Author Topic: Starter Culture Purchase Advice - For Baby Swiss, Jack, Romano & Swiss Cheese Making?  (Read 2280 times)

Offline FarmerJD

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I am ordering today for my next few cheeses (Jack, swiss, romano and baby swiss) and was wanting advice on what to get.

1.I saw on peter dixon's site that the baby swiss only calls for meso culture. Is that right? And which one is best for this? He said MM100 or aromatic.
2. I have always used a buttermilk culture for cheese but while I am ordering I thought I'd get a standard meso culture or 2. On dairy connection I see they recommend a different one for gouda and cheddar. Any input? Is there a disadvantage to using the aromatic for some cheeses?
3. U. of Guelph says romano needs L. bulgaricus and S. thermophilus. Is this what everyone here uses?
4. Any suggestions on which lipase is best for which cheese?
5. Can you culture propionic just like meso and thermo?

Thanks for any input.


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Offline DeejayDebi

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For the baby swiss I use either EZAL MM100 or Mesophilic Aromatic Type B or Flora Danica with some Proprionibacteria. I prefer MM100 I use a lot of that.

For Jack I use MA 11.

For Romano I use TA61 and LH100.

For Swiss/  TA61 and LH100 and Proprionibacteria 50.
For Swiss and Baby swiss I have also used Probat 222 and Choozit Alp D.

Hope this helps.

Offline Sailor Con Queso

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I use TA-61 and LH-100 for my thermo cultures. TA-61 is S. thermophilus.  LH-100 is L. helveticus and L. lactis.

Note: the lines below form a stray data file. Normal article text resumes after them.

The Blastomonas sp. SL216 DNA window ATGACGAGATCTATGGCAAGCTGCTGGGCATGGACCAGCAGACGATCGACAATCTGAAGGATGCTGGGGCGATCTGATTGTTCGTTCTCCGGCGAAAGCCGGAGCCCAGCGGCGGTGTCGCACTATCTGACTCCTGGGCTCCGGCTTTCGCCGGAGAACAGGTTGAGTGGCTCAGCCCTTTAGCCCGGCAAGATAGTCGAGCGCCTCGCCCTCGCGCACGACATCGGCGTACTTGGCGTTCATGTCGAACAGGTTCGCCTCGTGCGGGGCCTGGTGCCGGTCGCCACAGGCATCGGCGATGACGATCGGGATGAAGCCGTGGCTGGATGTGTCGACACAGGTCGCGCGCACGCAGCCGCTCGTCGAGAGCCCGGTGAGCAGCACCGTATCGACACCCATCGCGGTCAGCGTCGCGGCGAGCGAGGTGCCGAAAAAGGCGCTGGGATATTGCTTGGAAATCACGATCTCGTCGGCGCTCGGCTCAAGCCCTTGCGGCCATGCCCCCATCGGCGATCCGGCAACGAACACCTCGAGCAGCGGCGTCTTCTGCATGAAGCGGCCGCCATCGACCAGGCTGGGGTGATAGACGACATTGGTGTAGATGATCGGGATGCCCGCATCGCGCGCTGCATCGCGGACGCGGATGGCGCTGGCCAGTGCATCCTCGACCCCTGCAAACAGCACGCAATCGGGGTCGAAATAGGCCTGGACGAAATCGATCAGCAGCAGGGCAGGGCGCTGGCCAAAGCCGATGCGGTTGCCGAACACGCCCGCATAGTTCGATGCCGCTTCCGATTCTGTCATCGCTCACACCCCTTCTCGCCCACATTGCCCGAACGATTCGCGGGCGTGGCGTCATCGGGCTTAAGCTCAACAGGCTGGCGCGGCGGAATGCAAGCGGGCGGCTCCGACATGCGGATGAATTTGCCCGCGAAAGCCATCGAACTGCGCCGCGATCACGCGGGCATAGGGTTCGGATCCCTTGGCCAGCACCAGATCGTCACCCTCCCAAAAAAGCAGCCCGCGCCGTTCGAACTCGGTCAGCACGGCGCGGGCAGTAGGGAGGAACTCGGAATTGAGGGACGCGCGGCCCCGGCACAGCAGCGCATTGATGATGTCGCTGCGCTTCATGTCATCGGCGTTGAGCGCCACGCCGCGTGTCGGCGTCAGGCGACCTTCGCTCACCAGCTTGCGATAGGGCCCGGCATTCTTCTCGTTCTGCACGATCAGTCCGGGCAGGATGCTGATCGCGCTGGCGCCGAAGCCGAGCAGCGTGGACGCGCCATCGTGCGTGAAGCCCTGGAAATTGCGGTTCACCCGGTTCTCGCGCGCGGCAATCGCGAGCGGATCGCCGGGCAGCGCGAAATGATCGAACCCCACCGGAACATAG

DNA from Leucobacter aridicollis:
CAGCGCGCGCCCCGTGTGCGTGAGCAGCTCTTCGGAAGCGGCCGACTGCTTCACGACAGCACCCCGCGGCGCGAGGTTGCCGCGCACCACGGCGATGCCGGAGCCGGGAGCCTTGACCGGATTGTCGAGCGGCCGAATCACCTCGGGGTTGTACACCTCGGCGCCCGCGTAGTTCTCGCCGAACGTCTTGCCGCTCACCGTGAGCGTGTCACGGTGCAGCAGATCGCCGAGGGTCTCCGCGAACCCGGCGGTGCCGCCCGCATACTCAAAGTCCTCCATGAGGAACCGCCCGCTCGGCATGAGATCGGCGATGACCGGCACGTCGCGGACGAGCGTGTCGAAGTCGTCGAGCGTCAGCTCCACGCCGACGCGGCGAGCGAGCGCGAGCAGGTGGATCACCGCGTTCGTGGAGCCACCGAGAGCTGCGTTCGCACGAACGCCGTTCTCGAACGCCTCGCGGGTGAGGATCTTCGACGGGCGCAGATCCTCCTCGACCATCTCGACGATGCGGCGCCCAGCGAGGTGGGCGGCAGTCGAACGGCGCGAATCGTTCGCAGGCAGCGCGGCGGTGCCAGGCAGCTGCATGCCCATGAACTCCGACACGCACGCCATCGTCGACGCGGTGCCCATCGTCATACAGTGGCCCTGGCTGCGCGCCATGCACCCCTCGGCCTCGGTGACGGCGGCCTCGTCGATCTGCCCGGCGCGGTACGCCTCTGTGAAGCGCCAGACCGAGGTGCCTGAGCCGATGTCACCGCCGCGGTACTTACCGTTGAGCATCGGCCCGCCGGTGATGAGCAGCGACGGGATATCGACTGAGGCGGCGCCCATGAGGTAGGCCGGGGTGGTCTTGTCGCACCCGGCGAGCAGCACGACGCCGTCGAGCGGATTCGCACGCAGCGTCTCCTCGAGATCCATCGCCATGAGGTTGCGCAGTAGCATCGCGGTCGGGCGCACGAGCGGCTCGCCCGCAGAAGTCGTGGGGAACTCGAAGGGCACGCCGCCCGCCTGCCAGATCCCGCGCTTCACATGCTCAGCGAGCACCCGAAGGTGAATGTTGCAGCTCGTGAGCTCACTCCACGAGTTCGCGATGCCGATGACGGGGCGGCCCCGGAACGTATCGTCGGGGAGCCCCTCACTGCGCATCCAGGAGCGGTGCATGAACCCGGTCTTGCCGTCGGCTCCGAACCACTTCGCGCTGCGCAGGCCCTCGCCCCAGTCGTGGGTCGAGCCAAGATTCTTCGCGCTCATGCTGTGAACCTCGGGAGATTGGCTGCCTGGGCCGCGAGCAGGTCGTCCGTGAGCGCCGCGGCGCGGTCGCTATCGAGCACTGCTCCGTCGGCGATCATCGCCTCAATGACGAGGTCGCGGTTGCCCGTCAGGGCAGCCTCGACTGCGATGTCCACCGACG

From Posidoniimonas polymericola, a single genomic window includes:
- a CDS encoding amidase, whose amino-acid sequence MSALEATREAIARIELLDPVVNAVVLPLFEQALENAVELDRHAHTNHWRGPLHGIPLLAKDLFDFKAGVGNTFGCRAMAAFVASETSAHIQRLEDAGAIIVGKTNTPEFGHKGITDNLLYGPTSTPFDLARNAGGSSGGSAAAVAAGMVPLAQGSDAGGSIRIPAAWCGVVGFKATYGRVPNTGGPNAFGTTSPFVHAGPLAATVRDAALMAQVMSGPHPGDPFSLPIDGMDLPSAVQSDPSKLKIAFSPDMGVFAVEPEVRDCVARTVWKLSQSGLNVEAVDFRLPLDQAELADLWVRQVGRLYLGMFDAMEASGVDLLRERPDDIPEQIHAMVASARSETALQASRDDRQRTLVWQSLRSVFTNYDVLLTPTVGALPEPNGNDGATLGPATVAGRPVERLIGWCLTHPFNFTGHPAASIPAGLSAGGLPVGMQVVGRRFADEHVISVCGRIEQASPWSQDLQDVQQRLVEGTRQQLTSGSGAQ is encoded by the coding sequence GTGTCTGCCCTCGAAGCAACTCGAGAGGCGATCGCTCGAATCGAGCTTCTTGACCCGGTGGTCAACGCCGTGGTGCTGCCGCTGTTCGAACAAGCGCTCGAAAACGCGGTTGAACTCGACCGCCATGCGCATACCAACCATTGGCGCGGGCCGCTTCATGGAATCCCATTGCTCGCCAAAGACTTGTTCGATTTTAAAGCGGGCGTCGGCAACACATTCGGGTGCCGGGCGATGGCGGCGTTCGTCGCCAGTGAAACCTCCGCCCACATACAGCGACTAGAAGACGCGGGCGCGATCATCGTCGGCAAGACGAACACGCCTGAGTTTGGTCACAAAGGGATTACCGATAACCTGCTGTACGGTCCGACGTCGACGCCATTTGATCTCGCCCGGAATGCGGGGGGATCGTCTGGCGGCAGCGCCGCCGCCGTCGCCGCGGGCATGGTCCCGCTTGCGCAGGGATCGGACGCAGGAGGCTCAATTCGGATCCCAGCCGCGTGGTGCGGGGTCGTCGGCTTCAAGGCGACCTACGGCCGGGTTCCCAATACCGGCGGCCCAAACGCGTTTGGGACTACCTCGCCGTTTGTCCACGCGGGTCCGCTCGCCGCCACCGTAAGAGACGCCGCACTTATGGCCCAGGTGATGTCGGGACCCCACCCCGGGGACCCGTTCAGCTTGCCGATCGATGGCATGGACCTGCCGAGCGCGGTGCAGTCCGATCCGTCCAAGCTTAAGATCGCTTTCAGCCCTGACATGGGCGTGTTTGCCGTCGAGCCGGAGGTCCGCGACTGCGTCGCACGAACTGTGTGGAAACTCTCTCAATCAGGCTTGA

The S. thermophilus bacteria in TA-61 is a rapid acid producer, but does not do a good job of completing lactose breakdown. So you generally do not want to use TA-61 by itself. That's what the TA-100 is for, but the ratio is very important.

When making regular Swiss types, I use a 50/50 mix of TA-61 & LH-100, plus Propionic of course. This blend will take longer to break down the lactose and the bacteria will be active longer.

When making Italian types like Parmesan or Romano, I use a blend of 20/80 - 20% TA-61 and 80% LH-100. Because there is less TA-61, the cheese does not acidify as quickly. And because there is much more LH-100, lactose will be broken down much quicker. This allows enzymes, like Lipase, and proteolysis to kick in sooner. Good Italian types depend on a lot of enzymatic activity over the course of several months or more to develop really sharp flavors.

You can buy premixed blends of TA-61 & LH-100, but those "store bought" blends ignore the ratios. I prefer to custom mix my own.

When making Baby Swiss, I agree with Dixon on the Meso cultures. I use a blend called Meso Aromatic B to get diacetyl flavor and additional CO2.

I keep 2 kinds of Lipase - Regular (mild) and Italian. I use the sharp Italian version in all of my hard Italian cheeses like Parmesan or Romano. I use the mild in Mozzarella & Provolone.
A moldy Stilton is a thing of beauty. Yes, you eat the rind. - Ed
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Offline FarmerJD

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Exactly what I needed to know. thanks sailor and debi!